2. Mechanical Properties
CNTs are known for their high mechanical properties [16]. They have shown great potential in the reinforcement of composite materials. Many research works were carried out to predict the mechanical properties of CNT reinforced composite [17–22]. Omidi et al. [23] experimented on the effects of adding MWCNTs into an epoxy patch on Young’s modulus and strength of the CNT/Epoxy composite. These results were used with the work done by Rokni et al. [24, 25] to construct a finite elements model to determine the optimum distribution of CNTs to obtain the highest natural frequency in a microbeam. Different weight percentage (wt.%) of CNTs was used (from 0.5% to 10%). The mechanical properties used in this paper (Young’s modulus E, density ρ, and Poisson’s ratio) of the epoxy patch (with different wt.% of CNTs) and the steel specimen are shown in Table 1.
Mechanical properties of epoxy and aluminum specimens.
Mechanicalproperties
Steel
Epoxy
0 wt.%
2 wt.%
4 wt.%
6 wt.%
E (GPa)
210
3.11
4.2
4.7
4.98
ν
0.3
0.35
0.3492
0.3476
0.3468
ρ (Kg/m^{3})
7860
1170
1181
1191
1202
3. Modeling and FE Idealization
A 2D plane stress FE model was constructed in ABAQUS/Standard with dimensions similar to those in [1] and was verified with the results in the literature. Figure 1 shows the dimensions of the beam used in the FE analysis where L is the beam length which is 100 mm, H is the beam depth which is 25 mm, and W is the beam width which is 12.5 mm. The ratio a/H (the ratio of the crack depth to the beam depth) was taken as 0.7 and the crack position eL was taken at a location of 20% of the beam total length away from the support location. These values, according to [1], show large decrease in the beam original natural frequency compared to the other values used in the work. The epoxy patch has a length of PL and thickness of Pt.
Beam dimensions.
Figure 2 shows the FE models and the boundary conditions used in the analysis. The nodes to the left end were constrained from movement in the x and y directions, while the nodes to the right end were left unconstrained. An 8-node quadrilateral element was used in the model. The repair of the natural frequency was investigated under different patch thickness and length (Pt and PL) values with different CNT wt.% (2 wt.%, 4 wt.% and 6 wt.%). Pt values were taken from 0.5 to 3 mm, while PL was taken from 10 to 30 mm. Then the effects of the crack depth and location were investigated when Pt was 1.5 mm and PL was 20 mm.
FE model boundary conditions, (a) original beam, (b) cracked beam, and (c) epoxy patched beam.
4. Results and Discussions
The first natural frequency was obtained for the model of the original beam (the uncracked beam), and then a crack with a value of a/H=0.7 and e=0.2 was introduced. The natural frequency was then obtained from ABAQUS for the cracked beam, firstly without the epoxy patch and then with the epoxy patch. Figure 3 shows the FE contour plot of the first mode shape of the beam. The epoxy patch was added to the model at different Pt values (0.5, 1, 1.5, 2, 2.5, and 3 mm). Figure 4 shows the graph of the increase of natural frequency of the cracked beam with different Pt and CNT wt.%. The graph shows that, with the increase of the patch thickness, more repairing is observed in the natural frequency of the patched cracked beam in comparison to the unrepaired beam. A patch thickness of 3 mm increased the natural frequency of the cracked beam by 41% at 6 wt.% CNT, but the increase in Pt can lead to stress concentrations, so Pt was taken as 1.5 mm for the rest of the analysis.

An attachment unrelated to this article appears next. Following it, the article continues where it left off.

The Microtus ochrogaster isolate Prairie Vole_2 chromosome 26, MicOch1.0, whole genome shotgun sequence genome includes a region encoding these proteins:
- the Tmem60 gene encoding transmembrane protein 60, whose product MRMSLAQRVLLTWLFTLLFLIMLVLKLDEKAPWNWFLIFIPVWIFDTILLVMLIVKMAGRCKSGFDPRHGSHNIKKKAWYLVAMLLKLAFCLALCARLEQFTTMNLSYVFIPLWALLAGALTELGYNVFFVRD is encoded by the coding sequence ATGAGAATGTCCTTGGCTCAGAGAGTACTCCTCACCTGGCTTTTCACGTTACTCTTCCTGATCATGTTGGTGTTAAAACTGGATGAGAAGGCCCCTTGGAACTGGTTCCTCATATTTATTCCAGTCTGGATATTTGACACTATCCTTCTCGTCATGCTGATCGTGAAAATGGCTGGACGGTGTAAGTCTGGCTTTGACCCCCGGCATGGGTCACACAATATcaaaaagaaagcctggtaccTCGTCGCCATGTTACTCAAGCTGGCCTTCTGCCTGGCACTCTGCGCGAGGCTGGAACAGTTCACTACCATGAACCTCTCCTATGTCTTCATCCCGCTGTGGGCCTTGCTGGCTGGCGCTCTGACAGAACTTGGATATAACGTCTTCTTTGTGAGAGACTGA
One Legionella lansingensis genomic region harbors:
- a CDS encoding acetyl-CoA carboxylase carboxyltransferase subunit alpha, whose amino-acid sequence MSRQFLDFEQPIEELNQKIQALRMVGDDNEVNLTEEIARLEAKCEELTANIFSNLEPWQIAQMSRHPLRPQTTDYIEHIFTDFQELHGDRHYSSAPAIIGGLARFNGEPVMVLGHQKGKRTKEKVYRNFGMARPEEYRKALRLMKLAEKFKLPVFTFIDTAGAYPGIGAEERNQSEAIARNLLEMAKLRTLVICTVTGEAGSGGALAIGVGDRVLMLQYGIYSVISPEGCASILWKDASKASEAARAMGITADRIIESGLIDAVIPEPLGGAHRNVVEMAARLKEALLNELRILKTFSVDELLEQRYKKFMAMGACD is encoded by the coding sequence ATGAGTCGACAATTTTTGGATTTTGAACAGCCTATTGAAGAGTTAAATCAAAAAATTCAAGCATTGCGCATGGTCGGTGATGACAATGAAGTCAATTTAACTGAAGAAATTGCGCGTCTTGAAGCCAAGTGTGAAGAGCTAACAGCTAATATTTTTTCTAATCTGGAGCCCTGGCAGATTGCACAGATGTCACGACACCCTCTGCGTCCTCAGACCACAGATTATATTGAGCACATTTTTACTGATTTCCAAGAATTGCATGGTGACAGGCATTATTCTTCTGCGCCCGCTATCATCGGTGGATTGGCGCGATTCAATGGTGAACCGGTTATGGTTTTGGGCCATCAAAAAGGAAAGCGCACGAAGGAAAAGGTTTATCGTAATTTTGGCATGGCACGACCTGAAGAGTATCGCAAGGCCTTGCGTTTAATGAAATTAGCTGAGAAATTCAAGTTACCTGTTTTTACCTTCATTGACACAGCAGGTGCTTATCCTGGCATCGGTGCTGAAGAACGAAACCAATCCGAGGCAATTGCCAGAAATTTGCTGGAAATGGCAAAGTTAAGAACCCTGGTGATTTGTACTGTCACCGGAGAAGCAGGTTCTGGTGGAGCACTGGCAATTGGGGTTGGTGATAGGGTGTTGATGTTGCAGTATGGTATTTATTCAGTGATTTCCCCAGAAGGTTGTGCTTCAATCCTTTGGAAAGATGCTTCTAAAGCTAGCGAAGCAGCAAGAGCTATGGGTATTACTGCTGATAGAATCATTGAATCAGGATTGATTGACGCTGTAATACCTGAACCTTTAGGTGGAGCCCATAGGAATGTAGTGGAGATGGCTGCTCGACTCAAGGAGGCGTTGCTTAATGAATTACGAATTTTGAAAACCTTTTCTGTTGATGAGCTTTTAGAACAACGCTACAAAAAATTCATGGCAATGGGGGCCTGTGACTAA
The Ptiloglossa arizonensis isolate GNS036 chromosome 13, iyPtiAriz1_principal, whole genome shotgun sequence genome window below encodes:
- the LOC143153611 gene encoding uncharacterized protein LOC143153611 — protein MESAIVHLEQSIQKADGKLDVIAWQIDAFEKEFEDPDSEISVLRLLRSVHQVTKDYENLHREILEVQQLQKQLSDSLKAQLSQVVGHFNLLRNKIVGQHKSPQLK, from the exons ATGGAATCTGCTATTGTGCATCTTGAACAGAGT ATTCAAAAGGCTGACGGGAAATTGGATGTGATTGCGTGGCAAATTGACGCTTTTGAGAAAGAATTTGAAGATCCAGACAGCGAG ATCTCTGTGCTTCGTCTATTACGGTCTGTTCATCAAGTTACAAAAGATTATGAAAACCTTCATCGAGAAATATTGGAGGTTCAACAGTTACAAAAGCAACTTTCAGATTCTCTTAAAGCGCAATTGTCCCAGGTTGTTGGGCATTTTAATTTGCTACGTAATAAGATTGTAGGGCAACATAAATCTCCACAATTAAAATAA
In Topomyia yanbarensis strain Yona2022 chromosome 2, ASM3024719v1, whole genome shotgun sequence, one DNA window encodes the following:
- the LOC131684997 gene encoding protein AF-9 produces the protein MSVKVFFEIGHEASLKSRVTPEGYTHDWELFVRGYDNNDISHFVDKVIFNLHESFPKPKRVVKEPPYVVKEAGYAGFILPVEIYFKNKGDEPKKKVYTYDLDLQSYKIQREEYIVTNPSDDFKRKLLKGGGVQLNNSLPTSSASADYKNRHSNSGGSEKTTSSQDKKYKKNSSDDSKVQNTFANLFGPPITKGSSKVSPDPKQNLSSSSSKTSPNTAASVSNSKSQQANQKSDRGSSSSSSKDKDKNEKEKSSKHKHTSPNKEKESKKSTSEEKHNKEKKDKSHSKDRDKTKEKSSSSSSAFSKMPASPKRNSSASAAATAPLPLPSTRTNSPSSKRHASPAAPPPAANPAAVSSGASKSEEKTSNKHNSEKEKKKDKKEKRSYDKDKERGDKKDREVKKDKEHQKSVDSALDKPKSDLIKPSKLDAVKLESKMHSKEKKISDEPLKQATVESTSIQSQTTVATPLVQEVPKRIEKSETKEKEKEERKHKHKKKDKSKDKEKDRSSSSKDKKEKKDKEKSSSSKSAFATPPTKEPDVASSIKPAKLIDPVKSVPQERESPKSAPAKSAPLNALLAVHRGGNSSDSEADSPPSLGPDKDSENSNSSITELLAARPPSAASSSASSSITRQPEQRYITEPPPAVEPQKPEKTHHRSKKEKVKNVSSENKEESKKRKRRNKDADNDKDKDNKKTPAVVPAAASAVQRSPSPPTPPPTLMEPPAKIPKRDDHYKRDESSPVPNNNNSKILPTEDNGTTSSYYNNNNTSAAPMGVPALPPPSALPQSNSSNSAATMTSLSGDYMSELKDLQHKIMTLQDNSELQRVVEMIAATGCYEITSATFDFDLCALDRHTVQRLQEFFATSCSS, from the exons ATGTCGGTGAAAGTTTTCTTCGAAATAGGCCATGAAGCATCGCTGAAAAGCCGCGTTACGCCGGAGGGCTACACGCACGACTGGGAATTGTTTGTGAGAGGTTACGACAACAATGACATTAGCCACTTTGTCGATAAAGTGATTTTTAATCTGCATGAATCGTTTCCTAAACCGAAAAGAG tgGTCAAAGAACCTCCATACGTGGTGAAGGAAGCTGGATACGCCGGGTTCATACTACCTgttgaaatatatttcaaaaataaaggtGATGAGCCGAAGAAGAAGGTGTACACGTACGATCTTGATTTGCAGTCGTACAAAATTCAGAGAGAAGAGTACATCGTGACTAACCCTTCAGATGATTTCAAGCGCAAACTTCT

FE first mode shape contour plot, (a) original beam, (b) cracked beam, and (c) epoxy patched beam.
Increase in cracked beam natural frequency with different Pt and wt.% of CNT.
Different PL values (10, 15, 20, 25, and 30 mm) were used in order to investigate the effects of the patch length on the increase in the natural frequency of the beam. Figure 5 shows that PL has no effect on the increase in the natural frequency of the cracked beam. Only CNT’s concentration increased the natural frequency, but short length patches are weaker than long ones, due to the small interfacial area between the patch and the beam, so PL was taken as 20 mm in further analysis.
Increase in cracked beam natural frequency with different PL and wt.% of CNT.
To investigate the changes in the natural frequency of the cracked beam with the repairing patch at different crack depths (a/H) and crack locations (e), a patch with Pt = 1.5 mm and PL = 20 mm was used. a/H was changed from 20% to 70% (0.2, 0.35, 0.5, 0.6, and 0.7) and e from 20% to 80% (0.2, 0.4, 0.5, 0.6, and 0.8). Figure 6 shows the relative natural frequency of the cracked beam with and without CNT composite patches at different crack depths. It is clear from the graph that at small crack depths, the effects of the epoxy patches are negligible since the decrease in the natural frequency is also low. Figure 7 shows the increase in the natural frequency of the repaired beam in comparison to the unrepaired one. An increase of 31% in the natural frequency is observed at 6 wt.% CNTs and e=0.2. Also, a noticeable increase in the repairing takes place when a/H goes above 0.5.